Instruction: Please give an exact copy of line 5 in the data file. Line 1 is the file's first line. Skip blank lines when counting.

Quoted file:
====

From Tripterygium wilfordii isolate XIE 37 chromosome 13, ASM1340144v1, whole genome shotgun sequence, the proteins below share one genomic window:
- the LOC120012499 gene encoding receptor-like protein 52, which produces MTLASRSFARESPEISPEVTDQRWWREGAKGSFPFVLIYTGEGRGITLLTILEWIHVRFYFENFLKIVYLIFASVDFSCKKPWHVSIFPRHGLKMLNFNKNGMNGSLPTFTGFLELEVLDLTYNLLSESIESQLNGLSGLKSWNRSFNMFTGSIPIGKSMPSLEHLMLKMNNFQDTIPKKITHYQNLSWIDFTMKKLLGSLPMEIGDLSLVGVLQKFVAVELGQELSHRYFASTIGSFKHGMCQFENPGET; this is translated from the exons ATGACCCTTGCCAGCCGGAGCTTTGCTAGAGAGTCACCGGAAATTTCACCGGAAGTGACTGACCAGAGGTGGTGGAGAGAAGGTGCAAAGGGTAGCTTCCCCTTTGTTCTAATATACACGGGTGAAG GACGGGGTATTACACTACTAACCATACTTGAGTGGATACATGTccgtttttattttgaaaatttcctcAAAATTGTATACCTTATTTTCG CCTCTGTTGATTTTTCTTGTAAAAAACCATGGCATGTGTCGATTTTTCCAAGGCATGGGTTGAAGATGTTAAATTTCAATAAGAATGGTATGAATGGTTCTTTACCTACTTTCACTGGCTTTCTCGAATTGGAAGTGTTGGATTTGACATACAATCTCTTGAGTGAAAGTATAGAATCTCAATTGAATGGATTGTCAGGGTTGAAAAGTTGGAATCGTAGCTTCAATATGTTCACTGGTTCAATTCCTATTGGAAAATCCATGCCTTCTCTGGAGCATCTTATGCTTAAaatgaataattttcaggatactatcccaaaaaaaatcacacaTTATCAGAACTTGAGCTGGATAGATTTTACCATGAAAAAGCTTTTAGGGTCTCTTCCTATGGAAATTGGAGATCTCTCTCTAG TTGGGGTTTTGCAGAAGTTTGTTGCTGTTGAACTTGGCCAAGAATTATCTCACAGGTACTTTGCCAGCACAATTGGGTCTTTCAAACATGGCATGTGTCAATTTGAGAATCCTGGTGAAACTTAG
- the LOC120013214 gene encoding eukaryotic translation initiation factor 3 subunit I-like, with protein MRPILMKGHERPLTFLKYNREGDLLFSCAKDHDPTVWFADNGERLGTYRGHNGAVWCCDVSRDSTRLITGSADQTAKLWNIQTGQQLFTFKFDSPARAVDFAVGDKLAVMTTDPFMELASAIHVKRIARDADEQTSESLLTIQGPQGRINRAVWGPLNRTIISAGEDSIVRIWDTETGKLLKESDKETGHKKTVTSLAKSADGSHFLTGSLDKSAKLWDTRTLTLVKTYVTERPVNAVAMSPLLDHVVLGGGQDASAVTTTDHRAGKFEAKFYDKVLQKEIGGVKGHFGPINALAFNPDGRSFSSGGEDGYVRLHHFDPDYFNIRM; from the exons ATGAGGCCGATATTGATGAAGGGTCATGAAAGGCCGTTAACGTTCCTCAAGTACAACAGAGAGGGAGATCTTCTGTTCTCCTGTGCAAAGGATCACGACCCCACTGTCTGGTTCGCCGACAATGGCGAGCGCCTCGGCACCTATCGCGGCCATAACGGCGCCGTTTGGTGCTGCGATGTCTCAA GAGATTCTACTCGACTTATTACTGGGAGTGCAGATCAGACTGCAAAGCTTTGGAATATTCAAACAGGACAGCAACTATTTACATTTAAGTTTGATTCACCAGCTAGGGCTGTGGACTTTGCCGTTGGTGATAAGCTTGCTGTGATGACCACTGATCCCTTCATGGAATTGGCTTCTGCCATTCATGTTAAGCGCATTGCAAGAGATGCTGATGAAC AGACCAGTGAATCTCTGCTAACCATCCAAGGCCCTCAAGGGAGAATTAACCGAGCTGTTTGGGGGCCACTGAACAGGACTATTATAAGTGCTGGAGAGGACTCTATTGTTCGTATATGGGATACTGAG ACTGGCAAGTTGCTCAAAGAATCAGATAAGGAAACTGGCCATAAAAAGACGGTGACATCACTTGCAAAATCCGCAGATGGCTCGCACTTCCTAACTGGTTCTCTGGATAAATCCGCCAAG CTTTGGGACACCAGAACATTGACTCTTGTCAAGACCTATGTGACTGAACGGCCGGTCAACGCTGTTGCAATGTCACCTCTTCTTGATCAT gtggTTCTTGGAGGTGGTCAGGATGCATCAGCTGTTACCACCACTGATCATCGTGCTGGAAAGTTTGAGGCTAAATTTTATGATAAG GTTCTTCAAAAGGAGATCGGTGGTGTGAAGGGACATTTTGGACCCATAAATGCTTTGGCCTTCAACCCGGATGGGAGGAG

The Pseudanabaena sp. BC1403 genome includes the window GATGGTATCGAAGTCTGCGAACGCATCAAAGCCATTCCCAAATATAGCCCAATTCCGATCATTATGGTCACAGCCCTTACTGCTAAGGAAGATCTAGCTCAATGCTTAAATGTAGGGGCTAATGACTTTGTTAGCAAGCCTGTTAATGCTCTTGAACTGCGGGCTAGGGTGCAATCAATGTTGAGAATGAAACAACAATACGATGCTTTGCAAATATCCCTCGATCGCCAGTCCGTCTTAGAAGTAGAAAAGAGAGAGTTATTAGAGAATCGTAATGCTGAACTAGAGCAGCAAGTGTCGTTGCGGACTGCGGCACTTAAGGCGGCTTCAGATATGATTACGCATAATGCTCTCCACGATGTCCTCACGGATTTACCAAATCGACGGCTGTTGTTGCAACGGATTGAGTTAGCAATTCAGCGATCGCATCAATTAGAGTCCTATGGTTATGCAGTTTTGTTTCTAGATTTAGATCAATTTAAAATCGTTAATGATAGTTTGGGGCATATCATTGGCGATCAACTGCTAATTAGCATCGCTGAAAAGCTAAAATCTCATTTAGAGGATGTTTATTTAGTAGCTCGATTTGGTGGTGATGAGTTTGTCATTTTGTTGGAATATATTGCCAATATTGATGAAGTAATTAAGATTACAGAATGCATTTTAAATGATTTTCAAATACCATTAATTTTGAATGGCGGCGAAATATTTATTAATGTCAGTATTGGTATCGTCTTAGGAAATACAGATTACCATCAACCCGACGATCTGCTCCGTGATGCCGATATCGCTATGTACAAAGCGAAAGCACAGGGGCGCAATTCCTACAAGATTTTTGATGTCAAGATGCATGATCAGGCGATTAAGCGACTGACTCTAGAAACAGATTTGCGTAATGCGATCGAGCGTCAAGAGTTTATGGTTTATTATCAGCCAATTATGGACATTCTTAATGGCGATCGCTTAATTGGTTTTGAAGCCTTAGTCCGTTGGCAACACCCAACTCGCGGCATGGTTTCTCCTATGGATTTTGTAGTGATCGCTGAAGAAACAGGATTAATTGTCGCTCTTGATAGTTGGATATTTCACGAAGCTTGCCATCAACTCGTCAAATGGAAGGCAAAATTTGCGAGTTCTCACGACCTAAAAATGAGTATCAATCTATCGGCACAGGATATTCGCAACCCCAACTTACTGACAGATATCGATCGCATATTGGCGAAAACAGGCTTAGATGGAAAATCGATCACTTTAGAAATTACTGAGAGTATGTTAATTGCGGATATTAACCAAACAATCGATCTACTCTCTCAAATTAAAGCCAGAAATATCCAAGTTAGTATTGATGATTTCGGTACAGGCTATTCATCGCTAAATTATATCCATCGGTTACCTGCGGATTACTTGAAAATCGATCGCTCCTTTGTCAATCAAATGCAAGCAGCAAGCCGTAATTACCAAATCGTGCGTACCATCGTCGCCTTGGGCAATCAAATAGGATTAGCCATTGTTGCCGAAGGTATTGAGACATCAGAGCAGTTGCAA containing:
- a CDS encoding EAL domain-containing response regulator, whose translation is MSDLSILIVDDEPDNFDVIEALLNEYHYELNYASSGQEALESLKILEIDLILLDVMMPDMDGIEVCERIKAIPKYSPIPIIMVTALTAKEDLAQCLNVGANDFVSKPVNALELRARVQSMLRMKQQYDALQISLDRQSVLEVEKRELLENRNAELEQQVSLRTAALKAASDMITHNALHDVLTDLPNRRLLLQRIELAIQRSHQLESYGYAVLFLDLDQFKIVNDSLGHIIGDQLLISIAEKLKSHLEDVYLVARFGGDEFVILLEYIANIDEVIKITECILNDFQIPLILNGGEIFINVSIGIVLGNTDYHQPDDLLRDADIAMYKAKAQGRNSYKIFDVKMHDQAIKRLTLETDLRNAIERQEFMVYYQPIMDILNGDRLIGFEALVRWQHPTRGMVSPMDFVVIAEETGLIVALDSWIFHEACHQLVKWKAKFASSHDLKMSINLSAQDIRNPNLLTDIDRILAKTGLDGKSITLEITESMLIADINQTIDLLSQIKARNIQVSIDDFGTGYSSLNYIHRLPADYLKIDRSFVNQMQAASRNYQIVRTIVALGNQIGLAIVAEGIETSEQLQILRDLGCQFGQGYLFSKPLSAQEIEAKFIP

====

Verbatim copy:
- a CDS encoding EAL domain-containing response regulator, whose translation is MSDLSILIVDDEPDNFDVIEALLNEYHYELNYASSGQEALESLKILEIDLILLDVMMPDMDGIEVCERIKAIPKYSPIPIIMVTALTAKEDLAQCLNVGANDFVSKPVNALELRARVQSMLRMKQQYDALQISLDRQSVLEVEKRELLENRNAELEQQVSLRTAALKAASDMITHNALHDVLTDLPNRRLLLQRIELAIQRSHQLESYGYAVLFLDLDQFKIVNDSLGHIIGDQLLISIAEKLKSHLEDVYLVARFGGDEFVILLEYIANIDEVIKITECILNDFQIPLILNGGEIFINVSIGIVLGNTDYHQPDDLLRDADIAMYKAKAQGRNSYKIFDVKMHDQAIKRLTLETDLRNAIERQEFMVYYQPIMDILNGDRLIGFEALVRWQHPTRGMVSPMDFVVIAEETGLIVALDSWIFHEACHQLVKWKAKFASSHDLKMSINLSAQDIRNPNLLTDIDRILAKTGLDGKSITLEITESMLIADINQTIDLLSQIKARNIQVSIDDFGTGYSSLNYIHRLPADYLKIDRSFVNQMQAASRNYQIVRTIVALGNQIGLAIVAEGIETSEQLQILRDLGCQFGQGYLFSKPLSAQEIEAKFIP